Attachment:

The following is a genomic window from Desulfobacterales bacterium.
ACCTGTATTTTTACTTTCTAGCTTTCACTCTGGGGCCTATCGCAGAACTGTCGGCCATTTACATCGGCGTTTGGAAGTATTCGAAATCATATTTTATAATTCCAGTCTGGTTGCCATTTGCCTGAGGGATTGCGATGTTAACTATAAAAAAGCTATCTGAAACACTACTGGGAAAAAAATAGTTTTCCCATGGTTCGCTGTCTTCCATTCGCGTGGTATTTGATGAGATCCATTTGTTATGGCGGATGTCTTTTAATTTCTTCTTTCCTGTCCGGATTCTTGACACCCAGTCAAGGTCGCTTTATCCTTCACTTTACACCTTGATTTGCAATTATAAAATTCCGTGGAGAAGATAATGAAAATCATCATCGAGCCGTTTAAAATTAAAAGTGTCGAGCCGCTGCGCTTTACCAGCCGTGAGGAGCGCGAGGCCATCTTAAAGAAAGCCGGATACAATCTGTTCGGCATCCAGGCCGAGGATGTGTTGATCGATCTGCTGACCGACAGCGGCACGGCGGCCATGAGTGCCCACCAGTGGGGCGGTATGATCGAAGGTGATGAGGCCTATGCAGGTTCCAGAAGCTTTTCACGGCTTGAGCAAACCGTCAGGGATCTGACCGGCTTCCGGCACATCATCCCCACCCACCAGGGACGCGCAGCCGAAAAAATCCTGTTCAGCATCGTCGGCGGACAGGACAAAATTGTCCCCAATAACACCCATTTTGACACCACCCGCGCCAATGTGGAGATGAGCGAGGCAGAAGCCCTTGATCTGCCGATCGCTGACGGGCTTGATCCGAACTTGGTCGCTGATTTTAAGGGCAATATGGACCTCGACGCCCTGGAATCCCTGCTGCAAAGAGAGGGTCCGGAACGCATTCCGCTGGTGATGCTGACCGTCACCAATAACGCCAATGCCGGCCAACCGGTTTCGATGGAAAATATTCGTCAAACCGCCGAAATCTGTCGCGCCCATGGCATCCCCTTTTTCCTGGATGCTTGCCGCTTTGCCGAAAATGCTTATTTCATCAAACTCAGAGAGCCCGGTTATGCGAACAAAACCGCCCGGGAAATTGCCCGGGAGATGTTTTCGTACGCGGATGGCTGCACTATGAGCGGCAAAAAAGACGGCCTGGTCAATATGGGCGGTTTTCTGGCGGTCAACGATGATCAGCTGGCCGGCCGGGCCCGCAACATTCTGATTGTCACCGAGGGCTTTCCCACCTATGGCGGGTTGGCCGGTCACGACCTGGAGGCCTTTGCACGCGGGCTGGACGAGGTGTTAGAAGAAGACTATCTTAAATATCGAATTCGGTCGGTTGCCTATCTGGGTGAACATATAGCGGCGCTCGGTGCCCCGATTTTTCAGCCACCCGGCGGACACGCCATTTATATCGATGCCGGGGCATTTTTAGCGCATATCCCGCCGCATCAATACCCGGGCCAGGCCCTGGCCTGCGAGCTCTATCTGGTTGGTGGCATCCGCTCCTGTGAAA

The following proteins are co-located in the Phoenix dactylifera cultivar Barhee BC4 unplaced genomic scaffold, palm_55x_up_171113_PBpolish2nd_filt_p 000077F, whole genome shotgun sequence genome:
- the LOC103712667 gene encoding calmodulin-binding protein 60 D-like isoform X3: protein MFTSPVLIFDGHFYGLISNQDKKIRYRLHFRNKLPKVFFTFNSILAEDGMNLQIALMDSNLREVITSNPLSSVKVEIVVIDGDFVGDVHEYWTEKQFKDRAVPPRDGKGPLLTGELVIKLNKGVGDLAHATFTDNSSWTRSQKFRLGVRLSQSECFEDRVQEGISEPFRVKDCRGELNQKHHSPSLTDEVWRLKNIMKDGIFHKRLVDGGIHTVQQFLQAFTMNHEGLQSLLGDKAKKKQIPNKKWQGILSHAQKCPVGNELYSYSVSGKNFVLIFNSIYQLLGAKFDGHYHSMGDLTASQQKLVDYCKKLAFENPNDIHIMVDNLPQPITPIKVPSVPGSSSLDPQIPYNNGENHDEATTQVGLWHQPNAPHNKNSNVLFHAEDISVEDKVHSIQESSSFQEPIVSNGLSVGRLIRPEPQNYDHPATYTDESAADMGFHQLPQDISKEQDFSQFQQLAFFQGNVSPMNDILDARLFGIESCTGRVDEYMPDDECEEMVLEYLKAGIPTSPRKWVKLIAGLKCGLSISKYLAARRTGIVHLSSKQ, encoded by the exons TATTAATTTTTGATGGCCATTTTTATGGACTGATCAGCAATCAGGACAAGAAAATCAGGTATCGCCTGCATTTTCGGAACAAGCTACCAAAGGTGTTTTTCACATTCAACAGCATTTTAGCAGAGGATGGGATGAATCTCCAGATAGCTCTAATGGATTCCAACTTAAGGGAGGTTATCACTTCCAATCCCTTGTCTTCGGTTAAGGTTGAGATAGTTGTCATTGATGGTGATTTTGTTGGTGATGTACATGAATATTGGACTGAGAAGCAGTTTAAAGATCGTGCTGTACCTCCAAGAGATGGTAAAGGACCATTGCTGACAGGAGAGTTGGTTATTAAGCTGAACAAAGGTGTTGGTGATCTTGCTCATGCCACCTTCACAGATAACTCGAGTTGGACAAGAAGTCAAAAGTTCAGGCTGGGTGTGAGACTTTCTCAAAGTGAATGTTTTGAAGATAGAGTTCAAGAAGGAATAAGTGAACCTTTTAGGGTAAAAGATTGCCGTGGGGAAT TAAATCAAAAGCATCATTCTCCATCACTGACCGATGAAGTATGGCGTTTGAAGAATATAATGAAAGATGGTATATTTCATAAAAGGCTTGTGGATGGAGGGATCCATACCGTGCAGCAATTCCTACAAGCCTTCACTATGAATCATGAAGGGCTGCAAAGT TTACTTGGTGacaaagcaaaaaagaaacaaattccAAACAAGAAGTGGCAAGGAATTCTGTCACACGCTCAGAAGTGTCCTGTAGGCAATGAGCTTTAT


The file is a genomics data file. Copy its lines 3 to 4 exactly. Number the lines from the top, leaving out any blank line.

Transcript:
The following proteins are co-located in the Phoenix dactylifera cultivar Barhee BC4 unplaced genomic scaffold, palm_55x_up_171113_PBpolish2nd_filt_p 000077F, whole genome shotgun sequence genome:
- the LOC103712667 gene encoding calmodulin-binding protein 60 D-like isoform X3: protein MFTSPVLIFDGHFYGLISNQDKKIRYRLHFRNKLPKVFFTFNSILAEDGMNLQIALMDSNLREVITSNPLSSVKVEIVVIDGDFVGDVHEYWTEKQFKDRAVPPRDGKGPLLTGELVIKLNKGVGDLAHATFTDNSSWTRSQKFRLGVRLSQSECFEDRVQEGISEPFRVKDCRGELNQKHHSPSLTDEVWRLKNIMKDGIFHKRLVDGGIHTVQQFLQAFTMNHEGLQSLLGDKAKKKQIPNKKWQGILSHAQKCPVGNELYSYSVSGKNFVLIFNSIYQLLGAKFDGHYHSMGDLTASQQKLVDYCKKLAFENPNDIHIMVDNLPQPITPIKVPSVPGSSSLDPQIPYNNGENHDEATTQVGLWHQPNAPHNKNSNVLFHAEDISVEDKVHSIQESSSFQEPIVSNGLSVGRLIRPEPQNYDHPATYTDESAADMGFHQLPQDISKEQDFSQFQQLAFFQGNVSPMNDILDARLFGIESCTGRVDEYMPDDECEEMVLEYLKAGIPTSPRKWVKLIAGLKCGLSISKYLAARRTGIVHLSSKQ, encoded by the exons TATTAATTTTTGATGGCCATTTTTATGGACTGATCAGCAATCAGGACAAGAAAATCAGGTATCGCCTGCATTTTCGGAACAAGCTACCAAAGGTGTTTTTCACATTCAACAGCATTTTAGCAGAGGATGGGATGAATCTCCAGATAGCTCTAATGGATTCCAACTTAAGGGAGGTTATCACTTCCAATCCCTTGTCTTCGGTTAAGGTTGAGATAGTTGTCATTGATGGTGATTTTGTTGGTGATGTACATGAATATTGGACTGAGAAGCAGTTTAAAGATCGTGCTGTACCTCCAAGAGATGGTAAAGGACCATTGCTGACAGGAGAGTTGGTTATTAAGCTGAACAAAGGTGTTGGTGATCTTGCTCATGCCACCTTCACAGATAACTCGAGTTGGACAAGAAGTCAAAAGTTCAGGCTGGGTGTGAGACTTTCTCAAAGTGAATGTTTTGAAGATAGAGTTCAAGAAGGAATAAGTGAACCTTTTAGGGTAAAAGATTGCCGTGGGGAAT TAAATCAAAAGCATCATTCTCCATCACTGACCGATGAAGTATGGCGTTTGAAGAATATAATGAAAGATGGTATATTTCATAAAAGGCTTGTGGATGGAGGGATCCATACCGTGCAGCAATTCCTACAAGCCTTCACTATGAATCATGAAGGGCTGCAAAGT TTACTTGGTGacaaagcaaaaaagaaacaaattccAAACAAGAAGTGGCAAGGAATTCTGTCACACGCTCAGAAGTGTCCTGTAGGCAATGAGCTTTAT